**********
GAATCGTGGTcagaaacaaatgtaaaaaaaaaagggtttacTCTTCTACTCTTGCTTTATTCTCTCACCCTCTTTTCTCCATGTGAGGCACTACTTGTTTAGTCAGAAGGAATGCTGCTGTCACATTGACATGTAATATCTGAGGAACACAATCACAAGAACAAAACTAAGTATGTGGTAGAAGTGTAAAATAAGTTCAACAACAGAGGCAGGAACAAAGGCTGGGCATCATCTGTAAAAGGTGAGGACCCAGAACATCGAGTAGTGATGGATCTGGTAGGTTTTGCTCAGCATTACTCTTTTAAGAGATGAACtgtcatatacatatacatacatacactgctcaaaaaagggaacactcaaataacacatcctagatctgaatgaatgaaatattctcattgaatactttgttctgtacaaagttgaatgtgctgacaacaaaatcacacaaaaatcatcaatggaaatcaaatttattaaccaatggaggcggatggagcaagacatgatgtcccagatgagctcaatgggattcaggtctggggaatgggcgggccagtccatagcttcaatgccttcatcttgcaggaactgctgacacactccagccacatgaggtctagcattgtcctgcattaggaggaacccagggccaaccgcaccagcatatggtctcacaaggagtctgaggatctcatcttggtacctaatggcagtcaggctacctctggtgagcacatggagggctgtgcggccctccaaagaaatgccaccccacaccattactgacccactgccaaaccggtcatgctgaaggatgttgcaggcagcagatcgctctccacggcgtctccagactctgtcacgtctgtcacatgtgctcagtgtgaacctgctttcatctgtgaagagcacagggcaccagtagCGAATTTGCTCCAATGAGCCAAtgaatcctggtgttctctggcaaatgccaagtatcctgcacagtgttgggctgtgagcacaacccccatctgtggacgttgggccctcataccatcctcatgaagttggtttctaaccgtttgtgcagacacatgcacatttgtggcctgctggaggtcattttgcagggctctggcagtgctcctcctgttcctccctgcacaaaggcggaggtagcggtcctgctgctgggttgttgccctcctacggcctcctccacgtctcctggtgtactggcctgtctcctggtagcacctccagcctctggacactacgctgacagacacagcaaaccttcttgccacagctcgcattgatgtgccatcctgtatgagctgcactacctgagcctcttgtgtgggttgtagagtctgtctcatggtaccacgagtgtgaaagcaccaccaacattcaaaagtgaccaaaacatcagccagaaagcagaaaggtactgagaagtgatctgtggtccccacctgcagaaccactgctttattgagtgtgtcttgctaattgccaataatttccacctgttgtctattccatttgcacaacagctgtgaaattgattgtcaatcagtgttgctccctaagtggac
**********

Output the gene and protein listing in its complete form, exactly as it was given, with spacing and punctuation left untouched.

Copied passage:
GAATCGTGGTcagaaacaaatgtaaaaaaaaaagggtttacTCTTCTACTCTTGCTTTATTCTCTCACCCTCTTTTCTCCATGTGAGGCACTACTTGTTTAGTCAGAAGGAATGCTGCTGTCACATTGACATGTAATATCTGAGGAACACAATCACAAGAACAAAACTAAGTATGTGGTAGAAGTGTAAAATAAGTTCAACAACAGAGGCAGGAACAAAGGCTGGGCATCATCTGTAAAAGGTGAGGACCCAGAACATCGAGTAGTGATGGATCTGGTAGGTTTTGCTCAGCATTACTCTTTTAAGAGATGAACtgtcatatacatatacatacatacactgctcaaaaaagggaacactcaaataacacatcctagatctgaatgaatgaaatattctcattgaatactttgttctgtacaaagttgaatgtgctgacaacaaaatcacacaaaaatcatcaatggaaatcaaatttattaaccaatggaggcggatggagcaagacatgatgtcccagatgagctcaatgggattcaggtctggggaatgggcgggccagtccatagcttcaatgccttcatcttgcaggaactgctgacacactccagccacatgaggtctagcattgtcctgcattaggaggaacccagggccaaccgcaccagcatatggtctcacaaggagtctgaggatctcatcttggtacctaatggcagtcaggctacctctggtgagcacatggagggctgtgcggccctccaaagaaatgccaccccacaccattactgacccactgccaaaccggtcatgctgaaggatgttgcaggcagcagatcgctctccacggcgtctccagactctgtcacgtctgtcacatgtgctcagtgtgaacctgctttcatctgtgaagagcacagggcaccagtagCGAATTTGCTCCAATGAGCCAAtgaatcctggtgttctctggcaaatgccaagtatcctgcacagtgttgggctgtgagcacaacccccatctgtggacgttgggccctcataccatcctcatgaagttggtttctaaccgtttgtgcagacacatgcacatttgtggcctgctggaggtcattttgcagggctctggcagtgctcctcctgttcctccctgcacaaaggcggaggtagcggtcctgctgctgggttgttgccctcctacggcctcctccacgtctcctggtgtactggcctgtctcctggtagcacctccagcctctggacactacgctgacagacacagcaaaccttcttgccacagctcgcattgatgtgccatcctgtatgagctgcactacctgagcctcttgtgtgggttgtagagtctgtctcatggtaccacgagtgtgaaagcaccaccaacattcaaaagtgaccaaaacatcagccagaaagcagaaaggtactgagaagtgatctgtggtccccacctgcagaaccactgctttattgagtgtgtcttgctaattgccaataatttccacctgttgtctattccatttgcacaacagctgtgaaattgattgtcaatcagtgttgctccctaagtggac